Charged Black Hole in 1+2 dimensions without cosmological constant

My apologies for reading/answering too quickly. In the absence of a cosmological constant, the vacuum Einstein equations do not support a black hole solution in 2+1 dimensions, but the electrovacuum Einstein equations do.

The solution you're looking for is described in this paper by Deser and Mazur. The metric due to a point source with charge $e$ and mass $m$ takes the form

$$ds^2 = \left(1-\frac{Ge^2}{1-4Gm} \log(r)\right)^2 dt^2 +\exp\left[Ge^2\log(r)^2 - 8Gm\log(r)\right](dr^2+r^2d\theta^2)$$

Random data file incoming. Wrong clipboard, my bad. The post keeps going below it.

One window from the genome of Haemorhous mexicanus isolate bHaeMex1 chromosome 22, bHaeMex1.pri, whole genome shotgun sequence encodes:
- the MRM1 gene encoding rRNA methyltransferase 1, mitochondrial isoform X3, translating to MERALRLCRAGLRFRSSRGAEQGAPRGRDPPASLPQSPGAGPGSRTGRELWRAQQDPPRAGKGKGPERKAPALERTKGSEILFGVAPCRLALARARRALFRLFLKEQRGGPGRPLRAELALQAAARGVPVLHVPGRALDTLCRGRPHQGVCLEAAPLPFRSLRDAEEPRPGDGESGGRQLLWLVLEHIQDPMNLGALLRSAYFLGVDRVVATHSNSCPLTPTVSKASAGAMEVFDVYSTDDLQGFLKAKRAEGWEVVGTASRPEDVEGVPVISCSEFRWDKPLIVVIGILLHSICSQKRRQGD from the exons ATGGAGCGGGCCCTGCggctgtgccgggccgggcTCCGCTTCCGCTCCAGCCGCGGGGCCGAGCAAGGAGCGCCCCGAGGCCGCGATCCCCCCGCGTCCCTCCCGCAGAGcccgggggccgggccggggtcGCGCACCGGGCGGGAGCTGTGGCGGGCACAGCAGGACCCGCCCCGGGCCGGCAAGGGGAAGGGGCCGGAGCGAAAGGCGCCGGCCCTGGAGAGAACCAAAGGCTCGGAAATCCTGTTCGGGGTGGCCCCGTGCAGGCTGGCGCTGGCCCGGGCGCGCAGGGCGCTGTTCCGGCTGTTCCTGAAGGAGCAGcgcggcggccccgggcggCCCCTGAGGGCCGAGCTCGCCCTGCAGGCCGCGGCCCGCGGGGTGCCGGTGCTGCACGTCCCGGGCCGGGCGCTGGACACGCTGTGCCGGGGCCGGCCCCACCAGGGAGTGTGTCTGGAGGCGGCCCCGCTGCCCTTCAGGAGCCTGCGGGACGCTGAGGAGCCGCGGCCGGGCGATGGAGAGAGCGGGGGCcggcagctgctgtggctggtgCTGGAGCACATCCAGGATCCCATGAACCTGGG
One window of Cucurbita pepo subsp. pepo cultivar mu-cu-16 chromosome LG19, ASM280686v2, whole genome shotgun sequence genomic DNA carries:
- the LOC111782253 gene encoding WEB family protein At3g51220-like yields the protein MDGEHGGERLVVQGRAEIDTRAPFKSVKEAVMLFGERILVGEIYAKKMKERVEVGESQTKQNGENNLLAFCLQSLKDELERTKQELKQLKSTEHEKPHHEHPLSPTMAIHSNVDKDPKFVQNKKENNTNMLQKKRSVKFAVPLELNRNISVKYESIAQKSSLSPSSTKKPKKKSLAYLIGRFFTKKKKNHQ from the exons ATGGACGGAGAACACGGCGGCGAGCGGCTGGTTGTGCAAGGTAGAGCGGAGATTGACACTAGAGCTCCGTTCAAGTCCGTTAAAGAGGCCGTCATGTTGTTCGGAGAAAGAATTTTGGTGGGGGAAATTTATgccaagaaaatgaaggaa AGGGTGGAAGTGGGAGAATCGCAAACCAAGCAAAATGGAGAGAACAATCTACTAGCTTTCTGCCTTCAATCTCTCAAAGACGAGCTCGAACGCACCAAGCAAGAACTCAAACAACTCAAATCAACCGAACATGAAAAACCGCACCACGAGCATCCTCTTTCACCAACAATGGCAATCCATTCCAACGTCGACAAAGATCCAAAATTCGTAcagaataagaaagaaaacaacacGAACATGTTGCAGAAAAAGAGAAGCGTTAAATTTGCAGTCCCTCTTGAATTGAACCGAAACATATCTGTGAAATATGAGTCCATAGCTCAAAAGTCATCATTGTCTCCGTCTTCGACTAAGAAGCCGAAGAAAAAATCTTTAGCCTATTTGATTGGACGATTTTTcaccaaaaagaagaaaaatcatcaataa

which exhibits a Killing horizon (not an event horizon) at $r=\exp\left[\frac{1-4Gm}{Ge^2}\right]$

The electrostatic potential you refer to is the same as one obtains for an infinitely long wire in 3+1 dimensions. In $d+1$ dimensions, the electric field from a point charge goes like $1/r^{d-1}$, which means that the potential goes like $1/r^{d-2}$ if $d\neq 2$, and $\log(r)$ for $d=2$.

Physically, this simply means that if you started a test charge at rest and let it be pushed out to infinity by the electric field, then its kinetic energy would grow without bound as it traveled further and further away. The reason this feature does not emerge in 3 or more spatial dimensions is that the electric field falls off sufficiently quickly that the kinetic energy of the aforementioned test charge remains bounded.